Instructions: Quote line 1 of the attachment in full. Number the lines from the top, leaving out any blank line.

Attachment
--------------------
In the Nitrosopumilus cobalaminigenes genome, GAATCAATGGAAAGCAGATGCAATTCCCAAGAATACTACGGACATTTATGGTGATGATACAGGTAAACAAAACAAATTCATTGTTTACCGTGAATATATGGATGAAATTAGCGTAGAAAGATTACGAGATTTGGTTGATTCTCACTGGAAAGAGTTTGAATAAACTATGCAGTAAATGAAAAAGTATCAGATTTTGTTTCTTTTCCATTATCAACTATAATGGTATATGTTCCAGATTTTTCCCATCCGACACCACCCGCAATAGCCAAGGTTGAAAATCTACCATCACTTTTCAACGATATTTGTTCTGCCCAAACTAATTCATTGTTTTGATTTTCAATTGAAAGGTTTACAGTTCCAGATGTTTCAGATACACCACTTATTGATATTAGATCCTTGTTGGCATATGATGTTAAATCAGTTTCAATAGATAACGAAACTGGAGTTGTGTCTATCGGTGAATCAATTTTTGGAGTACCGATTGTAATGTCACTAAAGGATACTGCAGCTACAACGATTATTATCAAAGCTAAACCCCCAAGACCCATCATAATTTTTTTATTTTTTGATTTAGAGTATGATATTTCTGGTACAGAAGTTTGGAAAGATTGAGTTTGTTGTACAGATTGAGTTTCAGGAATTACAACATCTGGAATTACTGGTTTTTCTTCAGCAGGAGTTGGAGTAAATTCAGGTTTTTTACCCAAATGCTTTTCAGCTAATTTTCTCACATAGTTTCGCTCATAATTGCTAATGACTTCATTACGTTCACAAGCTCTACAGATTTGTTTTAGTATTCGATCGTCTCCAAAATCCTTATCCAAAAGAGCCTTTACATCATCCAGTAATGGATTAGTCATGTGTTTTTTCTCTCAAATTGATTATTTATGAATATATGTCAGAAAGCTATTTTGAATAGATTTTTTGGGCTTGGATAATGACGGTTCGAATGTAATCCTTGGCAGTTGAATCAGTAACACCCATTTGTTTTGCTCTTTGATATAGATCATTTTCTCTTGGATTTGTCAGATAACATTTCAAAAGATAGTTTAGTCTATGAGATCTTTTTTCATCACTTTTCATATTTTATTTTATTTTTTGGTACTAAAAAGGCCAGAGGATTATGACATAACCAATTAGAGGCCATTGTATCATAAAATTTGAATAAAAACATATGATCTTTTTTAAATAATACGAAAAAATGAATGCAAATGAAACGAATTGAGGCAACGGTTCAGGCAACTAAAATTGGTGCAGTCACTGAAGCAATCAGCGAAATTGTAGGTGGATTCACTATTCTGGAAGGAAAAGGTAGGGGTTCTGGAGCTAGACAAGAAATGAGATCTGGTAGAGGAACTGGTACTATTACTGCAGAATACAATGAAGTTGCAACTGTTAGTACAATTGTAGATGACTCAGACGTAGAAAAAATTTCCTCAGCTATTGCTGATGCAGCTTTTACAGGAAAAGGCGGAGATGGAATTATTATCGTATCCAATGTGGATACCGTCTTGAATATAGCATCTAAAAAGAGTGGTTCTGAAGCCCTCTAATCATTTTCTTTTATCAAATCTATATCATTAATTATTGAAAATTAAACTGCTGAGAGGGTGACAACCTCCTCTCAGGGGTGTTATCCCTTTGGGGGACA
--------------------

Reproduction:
In the Nitrosopumilus cobalaminigenes genome, GAATCAATGGAAAGCAGATGCAATTCCCAAGAATACTACGGACATTTATGGTGATGATACAGGTAAACAAAACAAATTCATTGTTTACCGTGAATATATGGATGAAATTAGCGTAGAAAGATTACGAGATTTGGTTGATTCTCACTGGAAAGAGTTTGAATAAACTATGCAGTAAATGAAAAAGTATCAGATTTTGTTTCTTTTCCATTATCAACTATAATGGTATATGTTCCAGATTTTTCCCATCCGACACCACCCGCAATAGCCAAGGTTGAAAATCTACCATCACTTTTCAACGATATTTGTTCTGCCCAAACTAATTCATTGTTTTGATTTTCAATTGAAAGGTTTACAGTTCCAGATGTTTCAGATACACCACTTATTGATATTAGATCCTTGTTGGCATATGATGTTAAATCAGTTTCAATAGATAACGAAACTGGAGTTGTGTCTATCGGTGAATCAATTTTTGGAGTACCGATTGTAATGTCACTAAAGGATACTGCAGCTACAACGATTATTATCAAAGCTAAACCCCCAAGACCCATCATAATTTTTTTATTTTTTGATTTAGAGTATGATATTTCTGGTACAGAAGTTTGGAAAGATTGAGTTTGTTGTACAGATTGAGTTTCAGGAATTACAACATCTGGAATTACTGGTTTTTCTTCAGCAGGAGTTGGAGTAAATTCAGGTTTTTTACCCAAATGCTTTTCAGCTAATTTTCTCACATAGTTTCGCTCATAATTGCTAATGACTTCATTACGTTCACAAGCTCTACAGATTTGTTTTAGTATTCGATCGTCTCCAAAATCCTTATCCAAAAGAGCCTTTACATCATCCAGTAATGGATTAGTCATGTGTTTTTTCTCTCAAATTGATTATTTATGAATATATGTCAGAAAGCTATTTTGAATAGATTTTTTGGGCTTGGATAATGACGGTTCGAATGTAATCCTTGGCAGTTGAATCAGTAACACCCATTTGTTTTGCTCTTTGATATAGATCATTTTCTCTTGGATTTGTCAGATAACATTTCAAAAGATAGTTTAGTCTATGAGATCTTTTTTCATCACTTTTCATATTTTATTTTATTTTTTGGTACTAAAAAGGCCAGAGGATTATGACATAACCAATTAGAGGCCATTGTATCATAAAATTTGAATAAAAACATATGATCTTTTTTAAATAATACGAAAAAATGAATGCAAATGAAACGAATTGAGGCAACGGTTCAGGCAACTAAAATTGGTGCAGTCACTGAAGCAATCAGCGAAATTGTAGGTGGATTCACTATTCTGGAAGGAAAAGGTAGGGGTTCTGGAGCTAGACAAGAAATGAGATCTGGTAGAGGAACTGGTACTATTACTGCAGAATACAATGAAGTTGCAACTGTTAGTACAATTGTAGATGACTCAGACGTAGAAAAAATTTCCTCAGCTATTGCTGATGCAGCTTTTACAGGAAAAGGCGGAGATGGAATTATTATCGTATCCAATGTGGATACCGTCTTGAATATAGCATCTAAAAAGAGTGGTTCTGAAGCCCTCTAATCATTTTCTTTTATCAAATCTATATCATTAATTATTGAAAATTAAACTGCTGAGAGGGTGACAACCTCCTCTCAGGGGTGTTATCCCTTTGGGGGACA